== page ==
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Archive for February, 2010

Cultural Intelligence

Thursday, February 25th, 2010

Recently, I began reading Dr. David Livermore’s book Leading with Cultural Intelligence.  I’m crazy for this book because of all the insights about cultural intelligence, or CQ.  In our increasingly global economy, leaders are faced with more and more cultural diversity in the workplace.  I think this is a beautiful thing, and I’m sure most leaders do too!  Diversity in the workplace means there is an opportunity for increased creativity, new perspectives, and a much-needed challenge to the status-quo.  At the same time, the need to be culturally intelligent is just one more thing to add to the list of leader “to-dos,” and it can feel a bit daunting.  That’s what’s really great about this book.  It offers specific and attainable approaches to increasing  your CQ.

Approaching  the challenge with sense of curiosity and wonder can make it seem less like a challenge and more like an adventure.  Okay, I admit, as a Myers-Briggs type ENFP that’s how I look at most things.  Nonetheless, there is something exciting about discovering new cultures that most everyone can appreciate.  As Dr. Livermore points out in the book, it’s not necessary (nor possible) to master all the norms and values of every culture.  However, effective leadership in today’s culturally diverse environment means:

  • Understanding diverse customers,
  • Managing diverse teams,
  • Recruiting and developing cross-cultural talent,
  • Adapting leadership style, and
  • Demonstrating respect.

In future blogs, I’m going to explore the concept of cultural intelligence in more detail.  I want to tap into my network of global business partners and gather some specific examples of how cultural intelligence improves a leader’s ability to achieve results.  In the short term, I’m going to study a bit about Culture and the Myers-Briggs Type Indicator (MBTI).  In my recent certification course, I learned that the MBTI has been translated into at least 20 languages.  What that tells us, of-course, is that psychological type is universal.  But, what’s key is how type is influenced by culture and how those influences shape how type is expressed.  Understanding cultural type differences can be another key learning for leaders in the quest for CQ.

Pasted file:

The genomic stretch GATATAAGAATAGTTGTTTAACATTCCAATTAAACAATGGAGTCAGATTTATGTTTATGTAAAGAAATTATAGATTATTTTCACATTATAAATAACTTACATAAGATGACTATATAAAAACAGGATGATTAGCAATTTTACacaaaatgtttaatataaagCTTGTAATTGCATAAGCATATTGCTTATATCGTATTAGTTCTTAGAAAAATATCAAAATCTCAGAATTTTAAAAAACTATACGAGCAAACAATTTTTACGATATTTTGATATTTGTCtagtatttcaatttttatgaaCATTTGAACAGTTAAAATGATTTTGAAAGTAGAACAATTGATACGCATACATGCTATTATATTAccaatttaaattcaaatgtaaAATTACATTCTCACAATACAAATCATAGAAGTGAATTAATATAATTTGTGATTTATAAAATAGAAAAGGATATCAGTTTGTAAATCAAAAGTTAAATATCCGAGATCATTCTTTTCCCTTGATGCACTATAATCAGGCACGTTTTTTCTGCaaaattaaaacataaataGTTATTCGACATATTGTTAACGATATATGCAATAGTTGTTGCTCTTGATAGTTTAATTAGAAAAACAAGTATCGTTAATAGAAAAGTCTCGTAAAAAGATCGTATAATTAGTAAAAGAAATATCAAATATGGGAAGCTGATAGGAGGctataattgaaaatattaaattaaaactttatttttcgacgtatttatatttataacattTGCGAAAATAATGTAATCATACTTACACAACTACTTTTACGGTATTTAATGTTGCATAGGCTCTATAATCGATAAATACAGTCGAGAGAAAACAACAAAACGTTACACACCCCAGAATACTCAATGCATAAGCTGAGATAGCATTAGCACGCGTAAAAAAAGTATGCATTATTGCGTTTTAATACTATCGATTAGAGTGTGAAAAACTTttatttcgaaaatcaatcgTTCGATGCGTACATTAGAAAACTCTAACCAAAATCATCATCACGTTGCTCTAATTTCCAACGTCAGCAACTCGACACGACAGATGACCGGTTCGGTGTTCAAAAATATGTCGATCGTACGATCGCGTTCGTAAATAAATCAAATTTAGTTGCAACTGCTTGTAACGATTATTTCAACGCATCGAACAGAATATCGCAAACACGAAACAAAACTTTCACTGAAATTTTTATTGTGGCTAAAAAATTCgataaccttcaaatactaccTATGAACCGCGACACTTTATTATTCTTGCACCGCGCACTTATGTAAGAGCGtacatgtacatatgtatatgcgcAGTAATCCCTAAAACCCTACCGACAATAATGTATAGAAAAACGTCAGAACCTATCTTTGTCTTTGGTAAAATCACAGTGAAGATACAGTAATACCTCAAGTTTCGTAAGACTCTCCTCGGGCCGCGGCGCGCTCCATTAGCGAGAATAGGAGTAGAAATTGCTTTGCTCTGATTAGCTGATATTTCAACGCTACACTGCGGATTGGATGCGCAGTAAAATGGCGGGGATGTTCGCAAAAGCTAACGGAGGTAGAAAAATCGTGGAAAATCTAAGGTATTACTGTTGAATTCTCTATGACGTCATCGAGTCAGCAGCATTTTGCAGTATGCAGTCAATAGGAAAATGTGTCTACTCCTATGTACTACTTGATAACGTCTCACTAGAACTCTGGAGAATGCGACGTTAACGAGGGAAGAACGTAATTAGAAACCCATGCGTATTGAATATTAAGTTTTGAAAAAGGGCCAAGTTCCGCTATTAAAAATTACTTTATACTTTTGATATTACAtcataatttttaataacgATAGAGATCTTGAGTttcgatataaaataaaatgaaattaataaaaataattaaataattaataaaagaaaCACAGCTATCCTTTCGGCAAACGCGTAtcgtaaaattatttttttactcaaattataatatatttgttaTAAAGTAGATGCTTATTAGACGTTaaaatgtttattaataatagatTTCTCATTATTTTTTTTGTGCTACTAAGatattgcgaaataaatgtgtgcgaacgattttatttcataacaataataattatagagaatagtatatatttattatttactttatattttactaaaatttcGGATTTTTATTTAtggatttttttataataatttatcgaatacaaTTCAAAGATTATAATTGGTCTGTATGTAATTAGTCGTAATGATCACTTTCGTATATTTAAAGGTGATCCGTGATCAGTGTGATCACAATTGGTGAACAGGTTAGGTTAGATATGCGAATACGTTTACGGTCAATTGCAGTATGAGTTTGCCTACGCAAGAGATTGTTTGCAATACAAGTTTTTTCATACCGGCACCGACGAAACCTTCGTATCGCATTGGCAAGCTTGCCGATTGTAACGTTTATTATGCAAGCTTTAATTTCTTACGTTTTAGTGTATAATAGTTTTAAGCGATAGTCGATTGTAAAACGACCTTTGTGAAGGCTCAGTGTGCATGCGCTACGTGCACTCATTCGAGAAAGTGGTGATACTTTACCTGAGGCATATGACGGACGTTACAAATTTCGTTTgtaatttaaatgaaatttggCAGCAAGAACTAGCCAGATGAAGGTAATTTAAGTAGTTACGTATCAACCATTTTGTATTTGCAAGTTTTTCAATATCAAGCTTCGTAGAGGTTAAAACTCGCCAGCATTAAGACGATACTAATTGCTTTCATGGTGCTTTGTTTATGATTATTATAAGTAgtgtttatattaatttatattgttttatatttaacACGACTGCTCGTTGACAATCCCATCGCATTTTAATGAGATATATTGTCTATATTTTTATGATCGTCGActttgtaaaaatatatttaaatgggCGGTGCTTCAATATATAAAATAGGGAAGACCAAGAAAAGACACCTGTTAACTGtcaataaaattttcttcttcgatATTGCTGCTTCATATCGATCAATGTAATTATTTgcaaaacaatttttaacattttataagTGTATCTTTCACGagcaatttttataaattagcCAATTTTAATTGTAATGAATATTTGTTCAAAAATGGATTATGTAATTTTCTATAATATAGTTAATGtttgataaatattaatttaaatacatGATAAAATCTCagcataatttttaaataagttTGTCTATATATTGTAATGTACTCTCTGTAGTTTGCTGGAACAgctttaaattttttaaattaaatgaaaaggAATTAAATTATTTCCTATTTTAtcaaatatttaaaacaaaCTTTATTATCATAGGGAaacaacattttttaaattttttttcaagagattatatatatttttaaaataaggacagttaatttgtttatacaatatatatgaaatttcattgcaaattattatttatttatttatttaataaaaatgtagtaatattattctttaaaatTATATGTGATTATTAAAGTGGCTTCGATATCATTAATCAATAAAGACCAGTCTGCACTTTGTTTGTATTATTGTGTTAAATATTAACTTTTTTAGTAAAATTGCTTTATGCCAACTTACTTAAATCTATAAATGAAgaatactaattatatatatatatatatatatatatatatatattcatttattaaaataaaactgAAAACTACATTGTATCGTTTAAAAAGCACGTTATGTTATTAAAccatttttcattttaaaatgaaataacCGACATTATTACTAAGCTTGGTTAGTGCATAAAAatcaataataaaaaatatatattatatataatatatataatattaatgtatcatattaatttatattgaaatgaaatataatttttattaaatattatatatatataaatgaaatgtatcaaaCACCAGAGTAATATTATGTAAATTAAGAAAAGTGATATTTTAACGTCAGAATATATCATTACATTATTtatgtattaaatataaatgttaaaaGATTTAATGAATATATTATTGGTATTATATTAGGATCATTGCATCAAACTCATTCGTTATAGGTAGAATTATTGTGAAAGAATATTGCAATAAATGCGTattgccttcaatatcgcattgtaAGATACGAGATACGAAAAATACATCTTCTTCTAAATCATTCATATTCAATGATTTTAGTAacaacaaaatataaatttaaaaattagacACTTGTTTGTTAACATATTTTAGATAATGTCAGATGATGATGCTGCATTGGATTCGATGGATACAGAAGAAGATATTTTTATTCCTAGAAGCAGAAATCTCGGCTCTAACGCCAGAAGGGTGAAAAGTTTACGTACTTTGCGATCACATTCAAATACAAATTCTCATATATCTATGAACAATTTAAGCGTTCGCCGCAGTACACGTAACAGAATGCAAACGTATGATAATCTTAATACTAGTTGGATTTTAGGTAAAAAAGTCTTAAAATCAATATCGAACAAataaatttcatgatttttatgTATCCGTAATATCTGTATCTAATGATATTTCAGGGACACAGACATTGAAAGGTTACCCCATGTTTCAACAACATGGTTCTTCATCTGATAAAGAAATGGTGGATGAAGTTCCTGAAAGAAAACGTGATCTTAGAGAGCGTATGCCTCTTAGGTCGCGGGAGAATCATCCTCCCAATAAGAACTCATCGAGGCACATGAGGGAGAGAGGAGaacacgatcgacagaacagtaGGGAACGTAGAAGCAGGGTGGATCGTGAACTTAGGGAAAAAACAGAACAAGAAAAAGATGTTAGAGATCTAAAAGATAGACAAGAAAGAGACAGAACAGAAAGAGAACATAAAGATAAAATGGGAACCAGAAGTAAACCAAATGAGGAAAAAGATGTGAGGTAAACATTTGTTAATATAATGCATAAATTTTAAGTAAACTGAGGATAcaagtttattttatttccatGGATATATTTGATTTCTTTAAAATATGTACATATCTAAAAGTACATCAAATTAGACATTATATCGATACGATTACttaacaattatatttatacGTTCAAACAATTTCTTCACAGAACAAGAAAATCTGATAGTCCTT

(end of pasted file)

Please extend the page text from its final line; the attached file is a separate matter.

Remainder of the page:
In the meantime, let me know if you have any recommendations for research or resources on cultural intelligence.  I welcome your suggestions.


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Posted In: Cultural Intelligence, Leadership, MBTI
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The Shadow of a Leader

Sunday, February 14th, 2010

A few days ago, I had to pick up a print job at my neighborhood FedEx Kinkos.  The place was jammed with customers, and everyone was hoppin’.  That included the store manager, who was a complete stress case.  He was tight-faced, tight-lipped, and curt with customers and his team.  He wasn’t rude . . . he was just going through the motions.  And, as I noticed, so was everyone on his team.  No one smiled.  No one said “please” or “thank-you.”  Everyone was just moving people through the line with as little personality as possible.  You’ve heard it before:  “I can help the next person.”  Sub-text:  “I can help the next person, but I don’t really want to.”

The scene reminded me of some great leadership development content I learned from the Senn-Delaney Leadership Consulting Group years ago.  I’ve used a lot over the years, and it never gets old.  It’s called “The Shadow of a Leader.”  The idea is that leaders shape their cultures through a powerful combination of message aligned with action.  Through actions, attitudes and messages, they cast a shadow that influences everyone around them.  The shadow a leader casts may be strong and inspiring, or it may be weak and dispiriting, but it always exists.  It is a reflection of everything a leader says and does.